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What to expect in 2014: Adapting to Facebook’s EdgeRank changes

3 min read

Marketing Strategy

Are you caught up with the most recent online marketing changes, updates and theories? Wishpond’s James Scherer, in this four-part series, will examine the most influential changes that have happened in the past six months, and how those changes affect you and your business on a daily basis.

This week, Scherer will discuss what Facebook’s EdgeRank changes means for marketers. In Part 1, Scherer looked at the rise of social media optimization. Part 2 covered Content Shock — what it is and why it matters.

You may have noticed that your business’ organic reach on Facebook has declined recently. This is primarily due to an update to the EdgeRank algorithm (the bit of immensely complex code that determines how many people see your posts).

What they’ve done is devalued text updates from brand pages (this happened on Jan. 21, so don’t worry if you haven’t heard about it yet); previously, Facebook actually rewarded posts that embedded links within text, instead of what they call a “link share.”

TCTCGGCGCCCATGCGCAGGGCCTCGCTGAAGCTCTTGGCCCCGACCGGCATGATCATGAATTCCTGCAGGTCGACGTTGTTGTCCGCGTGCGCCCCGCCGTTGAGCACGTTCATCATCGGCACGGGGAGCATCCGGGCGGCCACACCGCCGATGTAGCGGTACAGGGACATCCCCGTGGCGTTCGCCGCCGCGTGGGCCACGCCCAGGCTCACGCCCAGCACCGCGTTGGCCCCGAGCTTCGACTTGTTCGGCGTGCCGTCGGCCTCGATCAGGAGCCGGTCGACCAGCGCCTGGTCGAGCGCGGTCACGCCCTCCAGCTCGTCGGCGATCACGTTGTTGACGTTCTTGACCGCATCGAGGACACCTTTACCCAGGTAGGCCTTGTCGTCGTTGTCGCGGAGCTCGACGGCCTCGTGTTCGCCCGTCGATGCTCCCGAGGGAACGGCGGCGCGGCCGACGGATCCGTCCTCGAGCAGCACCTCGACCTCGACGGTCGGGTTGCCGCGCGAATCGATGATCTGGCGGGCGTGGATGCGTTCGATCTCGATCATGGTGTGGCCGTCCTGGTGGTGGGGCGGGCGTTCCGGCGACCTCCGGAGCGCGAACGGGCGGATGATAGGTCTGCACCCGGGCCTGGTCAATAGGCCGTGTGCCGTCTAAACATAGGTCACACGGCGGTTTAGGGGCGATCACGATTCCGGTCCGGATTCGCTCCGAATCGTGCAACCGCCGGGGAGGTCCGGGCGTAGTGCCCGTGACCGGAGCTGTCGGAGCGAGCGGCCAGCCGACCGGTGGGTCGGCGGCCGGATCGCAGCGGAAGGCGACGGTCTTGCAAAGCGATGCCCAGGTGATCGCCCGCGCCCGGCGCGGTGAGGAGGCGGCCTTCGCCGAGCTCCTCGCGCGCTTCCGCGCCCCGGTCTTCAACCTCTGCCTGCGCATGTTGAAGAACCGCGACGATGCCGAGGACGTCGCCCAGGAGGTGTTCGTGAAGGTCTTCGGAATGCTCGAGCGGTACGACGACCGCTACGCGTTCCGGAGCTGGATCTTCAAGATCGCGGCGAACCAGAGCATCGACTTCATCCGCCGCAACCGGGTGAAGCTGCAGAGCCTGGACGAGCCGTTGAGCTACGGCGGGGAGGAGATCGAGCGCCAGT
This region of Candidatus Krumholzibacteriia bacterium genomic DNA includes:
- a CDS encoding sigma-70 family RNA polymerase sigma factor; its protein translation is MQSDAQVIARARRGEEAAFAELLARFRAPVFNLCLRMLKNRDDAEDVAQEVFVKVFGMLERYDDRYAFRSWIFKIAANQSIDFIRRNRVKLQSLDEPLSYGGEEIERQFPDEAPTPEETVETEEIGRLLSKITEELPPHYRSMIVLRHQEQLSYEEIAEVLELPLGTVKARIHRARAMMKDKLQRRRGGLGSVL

So this:

Ranked better than this:

Well, it doesn’t anymore. So there’s now literally no reason why your Facebook posts shouldn’t be focused around eye-catching images. But wait, there’s more.

What else they’ve done:

  • Devalued memes. Traditionally, the meme was a pretty tempting Facebook marketing ploy for businesses. They were eye-catching, easy to make relevant for your brand, entertaining and recognizable. Facebook classified them as “poor quality posts” and severely limited the amount of fans who will see them.

  • Devalued “Like this!” posts. It used to work. Only six months ago I was quoting the formula “Like-this-post-if [Blank]” as a Facebook best practice. Facebook has now classified “asking for likes” posts as poor quality and devalued them. (Note, this isn’t true of Facebook Ads, but more on them in a second).

  • Re-asserted the value of new content. Provided your content is receiving any social endorsements (shares, likes or comments), newer content is featured above old.

The changes to Facebook’s EdgeRank algorithm also mean you may need to take another look at paid reach. As far as “sponsored stories” go, I recommend you test a Facebook post organically first and then promote it once it reaches a certain level of engagement. Remember that sponsored stories will be fazed out on April 9.

Next week we’ll take a look at how you can benefit by using Facebook Ads.

James Scherer is a content marketer for Wishpond and author of the ebook The Complete Guide to Facebook Ads. Wishpond makes it easy to run Facebook Ads, create landing pages & contests, email automation campaigns & manage all of your business’ contacts.